San Miguel Corporation (SMC) reported that it has dug up 300,000 metric tons of silt and solid waste as it marked a successful first year in its P1 billion initiative to revive the Tullahan-Tinajeros River System.


The continuous silt and solid waste extraction from the tributary is also seen to prevent major flooding in the cities of Navotas, Malabon, and Valenzuela during rainy season.

SMC President Ramon S. Ang said that, despite pandemic limitations, there has been no let-up in the company’s river cleanup operations and is now geared towards deepening and widening parts of the river to complement government’s flood mitigation measures.

The project is part of SMC’s sustainability initiatives and in support of the Department of Environment and Natural Resources’ (DENR) Manila Bay Rehabilitation project.

“We have been successful so far mainly because of the guidance of the DENR and the Department of Public Works and Highways (DPWH), as well as the support of our local governments and other stakeholders,” said Ang.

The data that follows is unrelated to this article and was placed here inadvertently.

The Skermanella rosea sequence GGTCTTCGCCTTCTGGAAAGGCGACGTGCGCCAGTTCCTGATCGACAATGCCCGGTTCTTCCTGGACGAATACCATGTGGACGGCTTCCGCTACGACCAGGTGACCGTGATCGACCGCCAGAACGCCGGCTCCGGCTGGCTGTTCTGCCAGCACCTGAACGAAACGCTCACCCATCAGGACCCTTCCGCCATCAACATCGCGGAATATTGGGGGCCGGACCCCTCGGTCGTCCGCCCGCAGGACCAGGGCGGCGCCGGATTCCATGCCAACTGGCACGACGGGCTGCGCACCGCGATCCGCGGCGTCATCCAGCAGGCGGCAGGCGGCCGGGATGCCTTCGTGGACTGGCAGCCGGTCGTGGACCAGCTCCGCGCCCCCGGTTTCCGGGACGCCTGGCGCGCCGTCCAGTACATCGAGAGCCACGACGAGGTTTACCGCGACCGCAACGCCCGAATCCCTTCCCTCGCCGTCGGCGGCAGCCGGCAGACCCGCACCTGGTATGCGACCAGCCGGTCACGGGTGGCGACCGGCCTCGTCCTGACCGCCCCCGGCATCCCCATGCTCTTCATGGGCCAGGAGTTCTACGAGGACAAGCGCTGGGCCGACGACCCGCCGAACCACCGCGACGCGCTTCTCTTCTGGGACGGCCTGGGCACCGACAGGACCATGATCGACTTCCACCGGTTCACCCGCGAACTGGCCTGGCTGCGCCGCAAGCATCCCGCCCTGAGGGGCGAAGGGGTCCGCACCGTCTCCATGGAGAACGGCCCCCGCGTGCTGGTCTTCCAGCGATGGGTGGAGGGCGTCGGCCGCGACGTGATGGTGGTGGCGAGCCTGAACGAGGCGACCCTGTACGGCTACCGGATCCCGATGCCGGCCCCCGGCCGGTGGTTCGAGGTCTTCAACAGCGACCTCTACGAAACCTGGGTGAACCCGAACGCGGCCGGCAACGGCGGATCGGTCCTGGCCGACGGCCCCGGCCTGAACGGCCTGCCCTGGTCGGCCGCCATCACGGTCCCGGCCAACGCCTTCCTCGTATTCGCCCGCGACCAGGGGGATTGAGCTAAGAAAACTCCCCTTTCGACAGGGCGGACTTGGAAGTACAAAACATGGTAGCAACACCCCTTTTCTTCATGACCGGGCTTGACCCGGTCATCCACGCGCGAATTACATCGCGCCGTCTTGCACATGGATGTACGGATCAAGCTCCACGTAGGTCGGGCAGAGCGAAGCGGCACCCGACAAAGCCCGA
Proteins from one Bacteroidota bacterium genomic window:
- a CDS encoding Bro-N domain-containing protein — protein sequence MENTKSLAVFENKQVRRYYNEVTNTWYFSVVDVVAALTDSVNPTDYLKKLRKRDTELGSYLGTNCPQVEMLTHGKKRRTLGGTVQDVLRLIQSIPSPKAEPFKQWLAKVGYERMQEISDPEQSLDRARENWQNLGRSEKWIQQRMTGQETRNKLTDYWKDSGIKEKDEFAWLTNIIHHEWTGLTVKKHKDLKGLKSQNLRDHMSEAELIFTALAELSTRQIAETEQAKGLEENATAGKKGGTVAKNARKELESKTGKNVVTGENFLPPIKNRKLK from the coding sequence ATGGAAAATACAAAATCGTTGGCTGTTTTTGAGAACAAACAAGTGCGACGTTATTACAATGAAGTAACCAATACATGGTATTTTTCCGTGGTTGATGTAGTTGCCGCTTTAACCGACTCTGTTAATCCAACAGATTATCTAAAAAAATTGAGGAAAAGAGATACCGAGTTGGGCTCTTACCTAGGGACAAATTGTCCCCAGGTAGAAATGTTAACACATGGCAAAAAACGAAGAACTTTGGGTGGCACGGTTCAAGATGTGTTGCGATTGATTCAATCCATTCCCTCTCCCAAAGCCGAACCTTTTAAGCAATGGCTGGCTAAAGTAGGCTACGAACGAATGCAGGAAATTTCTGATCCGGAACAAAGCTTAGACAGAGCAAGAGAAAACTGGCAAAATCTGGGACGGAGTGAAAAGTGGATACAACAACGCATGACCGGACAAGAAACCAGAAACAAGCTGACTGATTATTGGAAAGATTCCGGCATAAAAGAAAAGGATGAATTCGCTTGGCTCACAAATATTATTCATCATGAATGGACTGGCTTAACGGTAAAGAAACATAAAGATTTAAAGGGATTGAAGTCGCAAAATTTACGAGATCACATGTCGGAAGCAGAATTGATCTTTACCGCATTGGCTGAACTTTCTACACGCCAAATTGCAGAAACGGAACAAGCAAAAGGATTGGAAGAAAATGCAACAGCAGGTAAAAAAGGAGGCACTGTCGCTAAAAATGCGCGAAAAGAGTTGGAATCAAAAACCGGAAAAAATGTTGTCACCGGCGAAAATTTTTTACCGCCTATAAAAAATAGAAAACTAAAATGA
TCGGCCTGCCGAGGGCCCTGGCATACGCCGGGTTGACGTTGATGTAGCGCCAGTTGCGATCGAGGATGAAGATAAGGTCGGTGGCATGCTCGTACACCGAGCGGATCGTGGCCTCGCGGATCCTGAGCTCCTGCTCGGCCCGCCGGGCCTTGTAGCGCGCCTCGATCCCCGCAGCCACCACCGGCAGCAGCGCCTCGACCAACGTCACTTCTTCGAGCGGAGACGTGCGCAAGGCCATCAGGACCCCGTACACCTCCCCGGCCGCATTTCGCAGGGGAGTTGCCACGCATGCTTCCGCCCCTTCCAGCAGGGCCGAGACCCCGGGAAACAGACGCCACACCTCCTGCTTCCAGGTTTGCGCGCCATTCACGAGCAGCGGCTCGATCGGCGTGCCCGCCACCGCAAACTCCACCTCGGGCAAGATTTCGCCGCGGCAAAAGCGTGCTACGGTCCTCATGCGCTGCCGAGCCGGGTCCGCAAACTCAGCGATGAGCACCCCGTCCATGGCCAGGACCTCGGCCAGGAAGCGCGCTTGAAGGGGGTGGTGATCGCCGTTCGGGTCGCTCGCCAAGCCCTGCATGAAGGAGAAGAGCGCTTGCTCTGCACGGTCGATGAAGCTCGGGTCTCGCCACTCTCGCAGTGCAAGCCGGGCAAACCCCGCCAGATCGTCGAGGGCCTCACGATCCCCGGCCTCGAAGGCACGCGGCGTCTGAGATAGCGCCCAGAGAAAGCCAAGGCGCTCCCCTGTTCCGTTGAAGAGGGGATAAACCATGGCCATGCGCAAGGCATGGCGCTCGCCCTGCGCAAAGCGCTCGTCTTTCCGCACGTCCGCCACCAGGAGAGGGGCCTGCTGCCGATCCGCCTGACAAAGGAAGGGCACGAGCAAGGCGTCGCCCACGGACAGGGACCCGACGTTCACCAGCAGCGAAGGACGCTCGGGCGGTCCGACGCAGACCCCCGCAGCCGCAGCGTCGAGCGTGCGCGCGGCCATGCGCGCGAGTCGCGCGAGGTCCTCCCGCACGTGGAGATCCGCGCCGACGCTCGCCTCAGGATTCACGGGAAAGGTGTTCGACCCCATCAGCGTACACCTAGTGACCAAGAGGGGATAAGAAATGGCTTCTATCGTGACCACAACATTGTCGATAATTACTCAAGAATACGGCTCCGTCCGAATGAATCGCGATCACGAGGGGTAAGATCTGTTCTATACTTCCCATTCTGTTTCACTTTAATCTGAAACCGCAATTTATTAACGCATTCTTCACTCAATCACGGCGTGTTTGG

He added that, “Our learnings from the Tullahan project will allow us to work even more efficiently and effectively in our other major river rehabilitation projects.” Following completion of sections that include Barangay Bangkulasi and Tanong in Navotas City, the cleanup team is currently operating in Barangay Longos in Malabon City.

The project team has also started cleaning and widening the river section located between Marulas, Valenzuela and Potrero, Malabon last April to help mitigate flooding in the area.

“Even during the rainy season, our dredging teams will continue their operations to ensure that the Tullahan river will have greater capacity to receive flood waters from adjacent areas, particularly during typhoon season,” said Ang.

As of June 28, a total of 301,695 metric tons of silt and solid waste have been removed from the first 11.5-kilometer section of the river from Manila Bay in Navotas to Potrero in Malabon and Valenzuela cities. For this section, the target dredging output is 1 million metric tons.

“For this section, we expect to the get the job done in three to four years. With added equipment and personnel, our operations have improved significantly and we are happy to see the immediate results in the reduction of major flooding,” he said.

Source: Manila Bulletin (